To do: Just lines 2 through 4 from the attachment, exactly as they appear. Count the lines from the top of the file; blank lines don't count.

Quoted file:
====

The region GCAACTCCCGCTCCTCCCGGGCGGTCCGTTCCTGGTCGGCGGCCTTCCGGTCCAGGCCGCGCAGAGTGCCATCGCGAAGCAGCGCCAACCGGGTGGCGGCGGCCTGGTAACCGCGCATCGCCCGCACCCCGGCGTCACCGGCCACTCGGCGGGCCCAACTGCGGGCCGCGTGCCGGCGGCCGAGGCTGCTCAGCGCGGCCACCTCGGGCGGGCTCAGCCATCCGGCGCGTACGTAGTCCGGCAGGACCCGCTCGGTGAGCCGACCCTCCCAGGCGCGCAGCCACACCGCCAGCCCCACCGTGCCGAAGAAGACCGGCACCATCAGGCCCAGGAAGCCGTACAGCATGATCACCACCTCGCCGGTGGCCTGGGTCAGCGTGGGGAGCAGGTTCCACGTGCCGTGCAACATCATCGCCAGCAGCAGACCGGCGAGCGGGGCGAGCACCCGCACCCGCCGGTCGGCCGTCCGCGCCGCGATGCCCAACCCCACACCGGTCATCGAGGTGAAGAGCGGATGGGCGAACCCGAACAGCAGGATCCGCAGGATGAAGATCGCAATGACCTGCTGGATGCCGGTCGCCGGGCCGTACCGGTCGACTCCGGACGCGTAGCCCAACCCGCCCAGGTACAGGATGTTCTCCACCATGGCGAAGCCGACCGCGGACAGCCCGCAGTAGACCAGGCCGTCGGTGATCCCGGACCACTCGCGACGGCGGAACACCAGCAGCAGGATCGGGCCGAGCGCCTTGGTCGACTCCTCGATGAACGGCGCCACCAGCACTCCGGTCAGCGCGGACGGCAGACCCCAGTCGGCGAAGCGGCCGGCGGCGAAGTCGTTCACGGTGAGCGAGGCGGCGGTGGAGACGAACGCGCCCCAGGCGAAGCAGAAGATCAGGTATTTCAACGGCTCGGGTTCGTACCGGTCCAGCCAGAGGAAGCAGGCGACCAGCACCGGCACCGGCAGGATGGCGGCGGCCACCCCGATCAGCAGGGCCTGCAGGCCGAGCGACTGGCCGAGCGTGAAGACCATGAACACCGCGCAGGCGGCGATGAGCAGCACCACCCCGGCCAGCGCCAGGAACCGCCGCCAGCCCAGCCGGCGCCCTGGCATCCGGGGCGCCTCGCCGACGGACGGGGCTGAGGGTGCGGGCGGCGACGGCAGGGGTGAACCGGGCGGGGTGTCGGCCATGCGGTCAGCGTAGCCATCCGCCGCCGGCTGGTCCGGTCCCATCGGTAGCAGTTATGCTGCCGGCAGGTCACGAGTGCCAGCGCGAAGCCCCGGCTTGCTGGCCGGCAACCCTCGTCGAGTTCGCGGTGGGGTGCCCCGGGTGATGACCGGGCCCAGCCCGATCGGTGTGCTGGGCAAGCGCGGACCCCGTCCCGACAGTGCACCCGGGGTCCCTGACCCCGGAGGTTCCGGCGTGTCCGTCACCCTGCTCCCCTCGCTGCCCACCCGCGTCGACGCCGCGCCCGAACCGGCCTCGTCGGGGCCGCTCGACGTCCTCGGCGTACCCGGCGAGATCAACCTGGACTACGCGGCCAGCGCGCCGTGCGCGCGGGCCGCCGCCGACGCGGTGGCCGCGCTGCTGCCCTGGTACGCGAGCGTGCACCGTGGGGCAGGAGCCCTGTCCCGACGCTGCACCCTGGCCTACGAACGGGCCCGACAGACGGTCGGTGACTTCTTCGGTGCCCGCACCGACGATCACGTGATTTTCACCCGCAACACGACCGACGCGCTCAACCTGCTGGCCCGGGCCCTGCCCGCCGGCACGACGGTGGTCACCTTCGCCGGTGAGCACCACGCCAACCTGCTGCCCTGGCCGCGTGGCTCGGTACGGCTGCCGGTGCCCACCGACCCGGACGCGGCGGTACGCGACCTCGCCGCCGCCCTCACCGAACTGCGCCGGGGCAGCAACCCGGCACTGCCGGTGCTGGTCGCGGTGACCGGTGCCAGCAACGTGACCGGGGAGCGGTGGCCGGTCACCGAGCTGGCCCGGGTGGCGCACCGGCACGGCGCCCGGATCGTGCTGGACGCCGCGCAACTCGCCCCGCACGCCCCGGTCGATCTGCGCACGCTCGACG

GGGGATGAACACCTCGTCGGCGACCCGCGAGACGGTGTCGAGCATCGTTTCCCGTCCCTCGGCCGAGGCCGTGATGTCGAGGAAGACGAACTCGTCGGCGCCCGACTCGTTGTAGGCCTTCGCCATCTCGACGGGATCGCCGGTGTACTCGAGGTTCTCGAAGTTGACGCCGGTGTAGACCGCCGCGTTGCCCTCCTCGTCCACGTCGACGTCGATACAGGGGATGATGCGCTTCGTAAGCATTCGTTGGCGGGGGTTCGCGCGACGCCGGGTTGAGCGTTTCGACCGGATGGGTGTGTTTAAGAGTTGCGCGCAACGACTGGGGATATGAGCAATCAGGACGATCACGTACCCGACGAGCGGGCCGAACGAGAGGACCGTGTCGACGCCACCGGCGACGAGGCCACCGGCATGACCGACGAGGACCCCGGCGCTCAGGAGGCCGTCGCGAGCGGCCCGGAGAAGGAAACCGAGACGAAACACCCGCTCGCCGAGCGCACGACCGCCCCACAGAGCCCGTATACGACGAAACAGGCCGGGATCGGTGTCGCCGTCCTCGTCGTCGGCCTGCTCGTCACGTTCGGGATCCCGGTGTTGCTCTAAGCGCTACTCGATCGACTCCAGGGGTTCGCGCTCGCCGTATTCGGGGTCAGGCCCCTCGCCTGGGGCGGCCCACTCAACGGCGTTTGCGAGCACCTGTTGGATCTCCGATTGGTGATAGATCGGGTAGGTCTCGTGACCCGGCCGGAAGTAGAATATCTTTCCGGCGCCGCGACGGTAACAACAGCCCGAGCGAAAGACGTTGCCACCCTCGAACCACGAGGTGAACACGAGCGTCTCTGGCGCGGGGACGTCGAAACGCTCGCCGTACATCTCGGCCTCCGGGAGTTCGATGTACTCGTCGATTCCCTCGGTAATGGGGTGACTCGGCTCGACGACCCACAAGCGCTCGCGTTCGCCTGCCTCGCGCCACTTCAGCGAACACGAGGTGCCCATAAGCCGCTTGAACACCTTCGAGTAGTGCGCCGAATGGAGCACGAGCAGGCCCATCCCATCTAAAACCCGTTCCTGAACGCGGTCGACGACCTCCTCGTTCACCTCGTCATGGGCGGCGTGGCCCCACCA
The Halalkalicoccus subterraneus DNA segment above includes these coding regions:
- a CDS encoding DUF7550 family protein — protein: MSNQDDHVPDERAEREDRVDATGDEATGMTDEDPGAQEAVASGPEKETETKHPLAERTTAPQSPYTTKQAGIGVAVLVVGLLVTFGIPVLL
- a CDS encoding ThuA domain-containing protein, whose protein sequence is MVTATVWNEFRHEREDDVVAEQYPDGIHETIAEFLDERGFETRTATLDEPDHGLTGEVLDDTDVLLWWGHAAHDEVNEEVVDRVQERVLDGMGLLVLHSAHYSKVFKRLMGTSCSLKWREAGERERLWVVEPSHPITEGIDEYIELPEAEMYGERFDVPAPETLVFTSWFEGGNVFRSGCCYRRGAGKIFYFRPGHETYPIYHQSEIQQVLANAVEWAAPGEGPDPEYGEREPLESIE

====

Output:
GGGGATGAACACCTCGTCGGCGACCCGCGAGACGGTGTCGAGCATCGTTTCCCGTCCCTCGGCCGAGGCCGTGATGTCGAGGAAGACGAACTCGTCGGCGCCCGACTCGTTGTAGGCCTTCGCCATCTCGACGGGATCGCCGGTGTACTCGAGGTTCTCGAAGTTGACGCCGGTGTAGACCGCCGCGTTGCCCTCCTCGTCCACGTCGACGTCGATACAGGGGATGATGCGCTTCGTAAGCATTCGTTGGCGGGGGTTCGCGCGACGCCGGGTTGAGCGTTTCGACCGGATGGGTGTGTTTAAGAGTTGCGCGCAACGACTGGGGATATGAGCAATCAGGACGATCACGTACCCGACGAGCGGGCCGAACGAGAGGACCGTGTCGACGCCACCGGCGACGAGGCCACCGGCATGACCGACGAGGACCCCGGCGCTCAGGAGGCCGTCGCGAGCGGCCCGGAGAAGGAAACCGAGACGAAACACCCGCTCGCCGAGCGCACGACCGCCCCACAGAGCCCGTATACGACGAAACAGGCCGGGATCGGTGTCGCCGTCCTCGTCGTCGGCCTGCTCGTCACGTTCGGGATCCCGGTGTTGCTCTAAGCGCTACTCGATCGACTCCAGGGGTTCGCGCTCGCCGTATTCGGGGTCAGGCCCCTCGCCTGGGGCGGCCCACTCAACGGCGTTTGCGAGCACCTGTTGGATCTCCGATTGGTGATAGATCGGGTAGGTCTCGTGACCCGGCCGGAAGTAGAATATCTTTCCGGCGCCGCGACGGTAACAACAGCCCGAGCGAAAGACGTTGCCACCCTCGAACCACGAGGTGAACACGAGCGTCTCTGGCGCGGGGACGTCGAAACGCTCGCCGTACATCTCGGCCTCCGGGAGTTCGATGTACTCGTCGATTCCCTCGGTAATGGGGTGACTCGGCTCGACGACCCACAAGCGCTCGCGTTCGCCTGCCTCGCGCCACTTCAGCGAACACGAGGTGCCCATAAGCCGCTTGAACACCTTCGAGTAGTGCGCCGAATGGAGCACGAGCAGGCCCATCCCATCTAAAACCCGTTCCTGAACGCGGTCGACGACCTCCTCGTTCACCTCGTCATGGGCGGCGTGGCCCCACCA
The Halalkalicoccus subterraneus DNA segment above includes these coding regions:
- a CDS encoding DUF7550 family protein — protein: MSNQDDHVPDERAEREDRVDATGDEATGMTDEDPGAQEAVASGPEKETETKHPLAERTTAPQSPYTTKQAGIGVAVLVVGLLVTFGIPVLL